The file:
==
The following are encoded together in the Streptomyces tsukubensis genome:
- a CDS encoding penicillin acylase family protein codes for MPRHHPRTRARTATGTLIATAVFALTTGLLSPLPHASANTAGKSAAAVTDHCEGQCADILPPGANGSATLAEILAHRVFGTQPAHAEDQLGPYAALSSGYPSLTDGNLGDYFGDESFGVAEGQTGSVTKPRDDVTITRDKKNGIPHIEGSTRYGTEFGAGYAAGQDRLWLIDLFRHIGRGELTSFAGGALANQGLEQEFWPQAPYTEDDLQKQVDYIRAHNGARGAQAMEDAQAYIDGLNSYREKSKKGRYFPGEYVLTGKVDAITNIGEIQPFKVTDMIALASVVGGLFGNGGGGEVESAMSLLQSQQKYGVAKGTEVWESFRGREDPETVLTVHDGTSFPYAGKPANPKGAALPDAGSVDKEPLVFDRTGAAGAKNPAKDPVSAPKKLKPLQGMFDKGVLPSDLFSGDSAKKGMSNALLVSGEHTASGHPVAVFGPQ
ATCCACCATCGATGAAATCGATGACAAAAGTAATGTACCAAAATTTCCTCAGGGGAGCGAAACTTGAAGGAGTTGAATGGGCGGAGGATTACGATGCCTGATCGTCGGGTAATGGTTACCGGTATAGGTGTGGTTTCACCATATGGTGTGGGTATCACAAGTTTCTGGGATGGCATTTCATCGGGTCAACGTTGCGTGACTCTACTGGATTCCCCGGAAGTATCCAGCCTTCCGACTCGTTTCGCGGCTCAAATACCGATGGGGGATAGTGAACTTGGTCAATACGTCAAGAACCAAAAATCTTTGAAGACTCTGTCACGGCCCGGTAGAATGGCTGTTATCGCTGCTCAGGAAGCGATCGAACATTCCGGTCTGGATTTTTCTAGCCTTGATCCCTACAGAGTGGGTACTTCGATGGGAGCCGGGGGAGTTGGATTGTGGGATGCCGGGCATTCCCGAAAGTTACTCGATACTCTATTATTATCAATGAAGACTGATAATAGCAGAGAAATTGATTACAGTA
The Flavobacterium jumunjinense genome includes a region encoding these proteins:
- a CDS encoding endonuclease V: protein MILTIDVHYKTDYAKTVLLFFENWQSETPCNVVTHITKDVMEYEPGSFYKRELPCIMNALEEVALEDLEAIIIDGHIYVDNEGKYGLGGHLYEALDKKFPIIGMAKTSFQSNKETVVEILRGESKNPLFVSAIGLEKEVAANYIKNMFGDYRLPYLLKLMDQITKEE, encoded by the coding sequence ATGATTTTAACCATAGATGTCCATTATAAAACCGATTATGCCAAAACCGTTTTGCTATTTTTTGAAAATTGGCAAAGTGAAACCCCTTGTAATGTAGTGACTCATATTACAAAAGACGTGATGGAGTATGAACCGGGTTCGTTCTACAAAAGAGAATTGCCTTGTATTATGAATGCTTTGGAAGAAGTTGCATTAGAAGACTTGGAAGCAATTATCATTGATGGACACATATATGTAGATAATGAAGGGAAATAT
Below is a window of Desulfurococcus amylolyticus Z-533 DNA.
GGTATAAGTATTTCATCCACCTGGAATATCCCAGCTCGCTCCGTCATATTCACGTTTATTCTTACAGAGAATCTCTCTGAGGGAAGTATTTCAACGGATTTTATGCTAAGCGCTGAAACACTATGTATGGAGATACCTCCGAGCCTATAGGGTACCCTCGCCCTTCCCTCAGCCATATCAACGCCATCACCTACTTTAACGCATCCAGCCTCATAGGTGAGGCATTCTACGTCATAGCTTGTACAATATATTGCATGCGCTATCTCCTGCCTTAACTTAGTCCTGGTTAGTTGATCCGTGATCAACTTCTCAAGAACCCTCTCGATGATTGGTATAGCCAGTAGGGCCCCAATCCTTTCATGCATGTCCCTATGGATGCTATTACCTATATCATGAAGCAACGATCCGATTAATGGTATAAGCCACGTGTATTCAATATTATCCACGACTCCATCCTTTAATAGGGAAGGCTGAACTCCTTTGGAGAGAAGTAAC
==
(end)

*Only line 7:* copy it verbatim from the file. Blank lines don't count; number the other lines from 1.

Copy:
GGTATAAGTATTTCATCCACCTGGAATATCCCAGCTCGCTCCGTCATATTCACGTTTATTCTTACAGAGAATCTCTCTGAGGGAAGTATTTCAACGGATTTTATGCTAAGCGCTGAAACACTATGTATGGAGATACCTCCGAGCCTATAGGGTACCCTCGCCCTTCCCTCAGCCATATCAACGCCATCACCTACTTTAACGCATCCAGCCTCATAGGTGAGGCATTCTACGTCATAGCTTGTACAATATATTGCATGCGCTATCTCCTGCCTTAACTTAGTCCTGGTTAGTTGATCCGTGATCAACTTCTCAAGAACCCTCTCGATGATTGGTATAGCCAGTAGGGCCCCAATCCTTTCATGCATGTCCCTATGGATGCTATTACCTATATCATGAAGCAACGATCCGATTAATGGTATAAGCCACGTGTATTCAATATTATCCACGACTCCATCCTTTAATAGGGAAGGCTGAACTCCTTTGGAGAGAAGTAAC